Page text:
When I enlisted in the Army in 1962 at the age of 19, I didn't shave and typically slept 10 to 14 hours daily. I was assigned to Recruit Company D-1-1 at Fort Ord, Calif., in a single bunk next to one entrance door in the large open barracks.
Recruits settled into a routine in which at around 0430 daily, our platoon sergeant would enter the barracks loudly, "encouraging" the sleeping recruits to "rise and shine." Since I didn't shave and typically showered the night before, I just ignored the sergeant, pulled the blankets over my head and tried to go back to sleep amid the "chaos" of yelling and frantic recruit movement.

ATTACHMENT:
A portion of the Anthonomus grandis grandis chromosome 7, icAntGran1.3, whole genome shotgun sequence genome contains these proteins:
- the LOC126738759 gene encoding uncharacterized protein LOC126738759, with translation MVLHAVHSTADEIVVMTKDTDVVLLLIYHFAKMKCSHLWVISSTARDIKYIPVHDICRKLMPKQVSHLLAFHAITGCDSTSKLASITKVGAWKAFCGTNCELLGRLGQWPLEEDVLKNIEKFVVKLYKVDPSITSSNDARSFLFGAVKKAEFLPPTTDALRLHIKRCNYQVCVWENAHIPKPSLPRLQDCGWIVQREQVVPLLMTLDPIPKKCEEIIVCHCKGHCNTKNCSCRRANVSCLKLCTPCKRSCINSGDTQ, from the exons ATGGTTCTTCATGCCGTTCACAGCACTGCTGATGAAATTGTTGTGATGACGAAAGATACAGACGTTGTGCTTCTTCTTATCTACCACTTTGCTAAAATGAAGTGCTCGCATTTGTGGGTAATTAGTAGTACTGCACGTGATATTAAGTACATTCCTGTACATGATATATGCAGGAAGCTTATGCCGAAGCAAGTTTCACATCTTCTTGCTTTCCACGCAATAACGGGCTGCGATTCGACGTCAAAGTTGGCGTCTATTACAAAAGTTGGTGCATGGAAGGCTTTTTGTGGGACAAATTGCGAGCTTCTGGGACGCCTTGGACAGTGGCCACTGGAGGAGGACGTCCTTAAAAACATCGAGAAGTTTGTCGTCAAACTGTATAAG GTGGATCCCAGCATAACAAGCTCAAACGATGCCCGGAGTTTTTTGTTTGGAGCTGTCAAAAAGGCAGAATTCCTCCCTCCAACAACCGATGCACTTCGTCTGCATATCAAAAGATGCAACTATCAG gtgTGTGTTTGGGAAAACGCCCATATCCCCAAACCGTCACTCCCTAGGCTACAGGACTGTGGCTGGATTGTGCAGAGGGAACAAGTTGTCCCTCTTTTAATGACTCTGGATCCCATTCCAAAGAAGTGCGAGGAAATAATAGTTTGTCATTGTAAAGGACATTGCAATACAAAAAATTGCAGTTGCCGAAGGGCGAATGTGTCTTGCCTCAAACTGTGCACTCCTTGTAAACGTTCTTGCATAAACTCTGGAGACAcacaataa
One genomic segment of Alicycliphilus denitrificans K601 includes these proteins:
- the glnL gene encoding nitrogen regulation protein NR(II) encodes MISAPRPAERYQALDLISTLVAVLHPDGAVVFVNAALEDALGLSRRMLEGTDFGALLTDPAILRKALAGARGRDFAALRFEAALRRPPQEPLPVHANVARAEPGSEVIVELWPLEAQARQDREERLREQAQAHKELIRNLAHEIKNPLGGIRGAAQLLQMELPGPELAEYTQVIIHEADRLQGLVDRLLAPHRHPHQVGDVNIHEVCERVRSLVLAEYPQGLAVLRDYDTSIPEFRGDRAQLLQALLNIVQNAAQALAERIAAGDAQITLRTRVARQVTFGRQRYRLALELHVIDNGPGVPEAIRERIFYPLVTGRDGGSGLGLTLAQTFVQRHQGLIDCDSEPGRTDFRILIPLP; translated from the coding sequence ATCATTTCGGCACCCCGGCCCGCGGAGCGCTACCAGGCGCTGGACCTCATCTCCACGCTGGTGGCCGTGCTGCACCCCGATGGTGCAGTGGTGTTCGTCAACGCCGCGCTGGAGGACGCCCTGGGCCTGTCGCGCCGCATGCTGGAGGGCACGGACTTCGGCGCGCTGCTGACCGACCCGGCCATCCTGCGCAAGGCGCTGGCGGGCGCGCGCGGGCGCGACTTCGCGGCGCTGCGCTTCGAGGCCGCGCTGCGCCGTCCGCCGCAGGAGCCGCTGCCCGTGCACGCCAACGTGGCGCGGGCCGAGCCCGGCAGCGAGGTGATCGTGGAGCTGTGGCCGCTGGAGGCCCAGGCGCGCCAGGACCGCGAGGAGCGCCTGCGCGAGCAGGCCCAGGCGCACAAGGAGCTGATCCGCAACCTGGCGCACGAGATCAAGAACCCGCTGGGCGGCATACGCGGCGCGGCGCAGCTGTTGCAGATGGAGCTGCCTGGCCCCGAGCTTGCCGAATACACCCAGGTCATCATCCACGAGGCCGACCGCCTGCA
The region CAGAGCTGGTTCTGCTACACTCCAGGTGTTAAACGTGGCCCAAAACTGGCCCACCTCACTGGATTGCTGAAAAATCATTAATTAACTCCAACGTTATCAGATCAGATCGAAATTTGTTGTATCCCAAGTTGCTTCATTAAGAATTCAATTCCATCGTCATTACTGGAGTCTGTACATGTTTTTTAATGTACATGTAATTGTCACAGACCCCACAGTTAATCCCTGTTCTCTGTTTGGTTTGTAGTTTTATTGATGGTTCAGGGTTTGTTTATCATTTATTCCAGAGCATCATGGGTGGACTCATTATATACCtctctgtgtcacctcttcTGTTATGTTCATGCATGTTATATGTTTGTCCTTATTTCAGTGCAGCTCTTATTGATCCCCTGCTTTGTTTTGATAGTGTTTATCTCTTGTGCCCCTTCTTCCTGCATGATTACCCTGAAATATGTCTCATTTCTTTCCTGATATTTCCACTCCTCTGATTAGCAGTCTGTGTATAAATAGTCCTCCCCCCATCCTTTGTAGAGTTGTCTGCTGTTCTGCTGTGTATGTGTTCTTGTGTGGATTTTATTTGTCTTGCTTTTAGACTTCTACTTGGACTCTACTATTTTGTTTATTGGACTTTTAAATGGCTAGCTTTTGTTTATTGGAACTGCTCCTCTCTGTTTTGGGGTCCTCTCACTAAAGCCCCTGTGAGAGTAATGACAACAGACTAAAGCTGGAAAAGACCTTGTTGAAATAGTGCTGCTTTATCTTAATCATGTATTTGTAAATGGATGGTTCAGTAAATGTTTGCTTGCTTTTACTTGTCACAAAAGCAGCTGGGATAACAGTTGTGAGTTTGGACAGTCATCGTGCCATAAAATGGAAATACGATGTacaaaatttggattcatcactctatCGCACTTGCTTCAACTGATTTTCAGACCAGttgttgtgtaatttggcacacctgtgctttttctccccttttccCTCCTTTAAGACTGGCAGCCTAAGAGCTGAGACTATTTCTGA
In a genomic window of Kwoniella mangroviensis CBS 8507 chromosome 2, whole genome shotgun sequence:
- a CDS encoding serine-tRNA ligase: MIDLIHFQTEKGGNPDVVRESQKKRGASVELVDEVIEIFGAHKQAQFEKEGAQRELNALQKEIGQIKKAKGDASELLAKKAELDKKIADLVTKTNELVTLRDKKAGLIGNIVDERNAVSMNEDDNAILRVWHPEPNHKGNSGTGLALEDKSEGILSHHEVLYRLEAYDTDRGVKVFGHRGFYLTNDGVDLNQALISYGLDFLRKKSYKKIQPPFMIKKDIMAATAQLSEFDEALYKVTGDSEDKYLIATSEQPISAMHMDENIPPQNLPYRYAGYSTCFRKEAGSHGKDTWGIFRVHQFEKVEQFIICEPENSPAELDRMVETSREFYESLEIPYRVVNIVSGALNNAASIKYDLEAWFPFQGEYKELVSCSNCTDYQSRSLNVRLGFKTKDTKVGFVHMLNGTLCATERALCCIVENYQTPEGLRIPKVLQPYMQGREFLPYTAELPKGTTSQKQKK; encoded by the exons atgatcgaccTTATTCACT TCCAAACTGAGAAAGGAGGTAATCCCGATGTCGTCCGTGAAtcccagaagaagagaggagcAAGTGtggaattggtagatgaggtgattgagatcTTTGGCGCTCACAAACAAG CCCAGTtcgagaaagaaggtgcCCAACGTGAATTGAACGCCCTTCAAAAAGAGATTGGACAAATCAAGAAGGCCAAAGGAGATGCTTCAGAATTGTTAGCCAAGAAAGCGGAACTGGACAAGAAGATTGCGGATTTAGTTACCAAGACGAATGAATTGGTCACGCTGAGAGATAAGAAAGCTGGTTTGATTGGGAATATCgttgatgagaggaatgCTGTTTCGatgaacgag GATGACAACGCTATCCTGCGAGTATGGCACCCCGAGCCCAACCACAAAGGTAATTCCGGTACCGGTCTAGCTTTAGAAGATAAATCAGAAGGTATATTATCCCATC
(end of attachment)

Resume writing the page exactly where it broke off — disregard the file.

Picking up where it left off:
I think I got away with my ignorance for a day or so, but was rudely awakened one morning when I literally bounced from my rack to the concrete floor. I was later told that he had picked up the foot end of the rack and violently slammed it back to the floor, at which time I "trampolined" to the concrete. I looked up to see the screaming, red-faced sergeant. I tried to explain why I was special, and quickly found myself collecting my yet-to-be-used safety razor from my footlocker and being led to a sink in the latrine where I lathered up and shaved for the first time.
Most of us quickly learned the most important rule in basic was never volunteer. I had just learned the second most important rule, which was never attract unnecessary attention to yourself.